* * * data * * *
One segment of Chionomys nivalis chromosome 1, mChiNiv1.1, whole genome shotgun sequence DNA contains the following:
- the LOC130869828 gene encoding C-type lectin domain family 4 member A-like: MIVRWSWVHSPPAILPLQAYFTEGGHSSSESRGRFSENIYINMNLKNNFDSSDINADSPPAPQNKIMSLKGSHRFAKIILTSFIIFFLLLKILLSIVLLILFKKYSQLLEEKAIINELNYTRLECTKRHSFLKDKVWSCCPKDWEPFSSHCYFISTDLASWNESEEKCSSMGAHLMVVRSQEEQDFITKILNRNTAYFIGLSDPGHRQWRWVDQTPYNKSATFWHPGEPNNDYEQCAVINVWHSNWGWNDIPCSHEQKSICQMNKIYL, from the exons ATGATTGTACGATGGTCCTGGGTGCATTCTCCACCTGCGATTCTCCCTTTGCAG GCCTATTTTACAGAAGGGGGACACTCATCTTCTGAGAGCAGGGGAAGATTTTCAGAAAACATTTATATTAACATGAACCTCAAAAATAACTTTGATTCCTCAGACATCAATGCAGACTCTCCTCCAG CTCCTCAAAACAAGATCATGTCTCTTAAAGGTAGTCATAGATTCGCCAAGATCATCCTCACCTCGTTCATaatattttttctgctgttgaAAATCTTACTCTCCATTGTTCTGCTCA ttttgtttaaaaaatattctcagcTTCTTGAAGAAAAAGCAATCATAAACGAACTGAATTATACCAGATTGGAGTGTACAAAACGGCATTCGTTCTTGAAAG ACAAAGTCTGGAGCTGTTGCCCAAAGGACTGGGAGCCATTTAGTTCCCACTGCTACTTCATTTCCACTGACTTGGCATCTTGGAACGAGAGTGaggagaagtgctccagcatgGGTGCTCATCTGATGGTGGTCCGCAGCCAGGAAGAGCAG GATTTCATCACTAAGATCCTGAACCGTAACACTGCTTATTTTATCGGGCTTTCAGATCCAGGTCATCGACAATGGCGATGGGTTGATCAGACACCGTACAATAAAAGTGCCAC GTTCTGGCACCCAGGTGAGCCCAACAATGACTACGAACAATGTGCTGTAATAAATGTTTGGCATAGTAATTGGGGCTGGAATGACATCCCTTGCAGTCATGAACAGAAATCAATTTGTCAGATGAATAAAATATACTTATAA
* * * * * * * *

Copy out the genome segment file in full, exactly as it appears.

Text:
One segment of Chionomys nivalis chromosome 1, mChiNiv1.1, whole genome shotgun sequence DNA contains the following:
- the LOC130869828 gene encoding C-type lectin domain family 4 member A-like: MIVRWSWVHSPPAILPLQAYFTEGGHSSSESRGRFSENIYINMNLKNNFDSSDINADSPPAPQNKIMSLKGSHRFAKIILTSFIIFFLLLKILLSIVLLILFKKYSQLLEEKAIINELNYTRLECTKRHSFLKDKVWSCCPKDWEPFSSHCYFISTDLASWNESEEKCSSMGAHLMVVRSQEEQDFITKILNRNTAYFIGLSDPGHRQWRWVDQTPYNKSATFWHPGEPNNDYEQCAVINVWHSNWGWNDIPCSHEQKSICQMNKIYL, from the exons ATGATTGTACGATGGTCCTGGGTGCATTCTCCACCTGCGATTCTCCCTTTGCAG GCCTATTTTACAGAAGGGGGACACTCATCTTCTGAGAGCAGGGGAAGATTTTCAGAAAACATTTATATTAACATGAACCTCAAAAATAACTTTGATTCCTCAGACATCAATGCAGACTCTCCTCCAG CTCCTCAAAACAAGATCATGTCTCTTAAAGGTAGTCATAGATTCGCCAAGATCATCCTCACCTCGTTCATaatattttttctgctgttgaAAATCTTACTCTCCATTGTTCTGCTCA ttttgtttaaaaaatattctcagcTTCTTGAAGAAAAAGCAATCATAAACGAACTGAATTATACCAGATTGGAGTGTACAAAACGGCATTCGTTCTTGAAAG ACAAAGTCTGGAGCTGTTGCCCAAAGGACTGGGAGCCATTTAGTTCCCACTGCTACTTCATTTCCACTGACTTGGCATCTTGGAACGAGAGTGaggagaagtgctccagcatgGGTGCTCATCTGATGGTGGTCCGCAGCCAGGAAGAGCAG GATTTCATCACTAAGATCCTGAACCGTAACACTGCTTATTTTATCGGGCTTTCAGATCCAGGTCATCGACAATGGCGATGGGTTGATCAGACACCGTACAATAAAAGTGCCAC GTTCTGGCACCCAGGTGAGCCCAACAATGACTACGAACAATGTGCTGTAATAAATGTTTGGCATAGTAATTGGGGCTGGAATGACATCCCTTGCAGTCATGAACAGAAATCAATTTGTCAGATGAATAAAATATACTTATAA